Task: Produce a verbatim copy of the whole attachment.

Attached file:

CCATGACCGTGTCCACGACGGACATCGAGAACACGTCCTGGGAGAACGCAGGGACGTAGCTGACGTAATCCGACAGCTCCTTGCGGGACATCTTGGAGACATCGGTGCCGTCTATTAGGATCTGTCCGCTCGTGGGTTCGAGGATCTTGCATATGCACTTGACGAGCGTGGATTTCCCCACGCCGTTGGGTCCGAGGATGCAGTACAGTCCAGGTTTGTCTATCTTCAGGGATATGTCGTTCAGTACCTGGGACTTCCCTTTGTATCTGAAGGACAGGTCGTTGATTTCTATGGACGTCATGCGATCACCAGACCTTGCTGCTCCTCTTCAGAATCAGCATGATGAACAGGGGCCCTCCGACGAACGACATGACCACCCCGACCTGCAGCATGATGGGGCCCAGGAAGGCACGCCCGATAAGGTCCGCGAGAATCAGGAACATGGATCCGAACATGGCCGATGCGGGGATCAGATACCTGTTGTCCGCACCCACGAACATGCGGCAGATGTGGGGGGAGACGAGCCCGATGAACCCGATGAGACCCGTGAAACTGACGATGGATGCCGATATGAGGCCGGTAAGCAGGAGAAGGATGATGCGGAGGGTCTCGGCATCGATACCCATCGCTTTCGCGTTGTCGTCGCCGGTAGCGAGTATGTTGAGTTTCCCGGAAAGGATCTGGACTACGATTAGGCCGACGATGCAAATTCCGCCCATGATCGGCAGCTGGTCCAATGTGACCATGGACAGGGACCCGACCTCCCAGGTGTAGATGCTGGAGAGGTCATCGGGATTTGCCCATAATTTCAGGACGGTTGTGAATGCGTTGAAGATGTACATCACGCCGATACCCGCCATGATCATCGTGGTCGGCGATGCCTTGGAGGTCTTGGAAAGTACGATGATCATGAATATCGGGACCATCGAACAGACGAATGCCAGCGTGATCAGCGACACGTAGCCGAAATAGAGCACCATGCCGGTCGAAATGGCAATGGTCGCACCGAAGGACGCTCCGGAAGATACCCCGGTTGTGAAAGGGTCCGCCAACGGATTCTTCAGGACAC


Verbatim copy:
CCATGACCGTGTCCACGACGGACATCGAGAACACGTCCTGGGAGAACGCAGGGACGTAGCTGACGTAATCCGACAGCTCCTTGCGGGACATCTTGGAGACATCGGTGCCGTCTATTAGGATCTGTCCGCTCGTGGGTTCGAGGATCTTGCATATGCACTTGACGAGCGTGGATTTCCCCACGCCGTTGGGTCCGAGGATGCAGTACAGTCCAGGTTTGTCTATCTTCAGGGATATGTCGTTCAGTACCTGGGACTTCCCTTTGTATCTGAAGGACAGGTCGTTGATTTCTATGGACGTCATGCGATCACCAGACCTTGCTGCTCCTCTTCAGAATCAGCATGATGAACAGGGGCCCTCCGACGAACGACATGACCACCCCGACCTGCAGCATGATGGGGCCCAGGAAGGCACGCCCGATAAGGTCCGCGAGAATCAGGAACATGGATCCGAACATGGCCGATGCGGGGATCAGATACCTGTTGTCCGCACCCACGAACATGCGGCAGATGTGGGGGGAGACGAGCCCGATGAACCCGATGAGACCCGTGAAACTGACGATGGATGCCGATATGAGGCCGGTAAGCAGGAGAAGGATGATGCGGAGGGTCTCGGCATCGATACCCATCGCTTTCGCGTTGTCGTCGCCGGTAGCGAGTATGTTGAGTTTCCCGGAAAGGATCTGGACTACGATTAGGCCGACGATGCAAATTCCGCCCATGATCGGCAGCTGGTCCAATGTGACCATGGACAGGGACCCGACCTCCCAGGTGTAGATGCTGGAGAGGTCATCGGGATTTGCCCATAATTTCAGGACGGTTGTGAATGCGTTGAAGATGTACATCACGCCGATACCCGCCATGATCATCGTGGTCGGCGATGCCTTGGAGGTCTTGGAAAGTACGATGATCATGAATATCGGGACCATCGAACAGACGAATGCCAGCGTGATCAGCGACACGTAGCCGAAATAGAGCACCATGCCGGTCGAAATGGCAATGGTCGCACCGAAGGACGCTCCGGAAGATACCCCGGTTGTGAAAGGGTCCGCCAACGGATTCTTCAGGACAC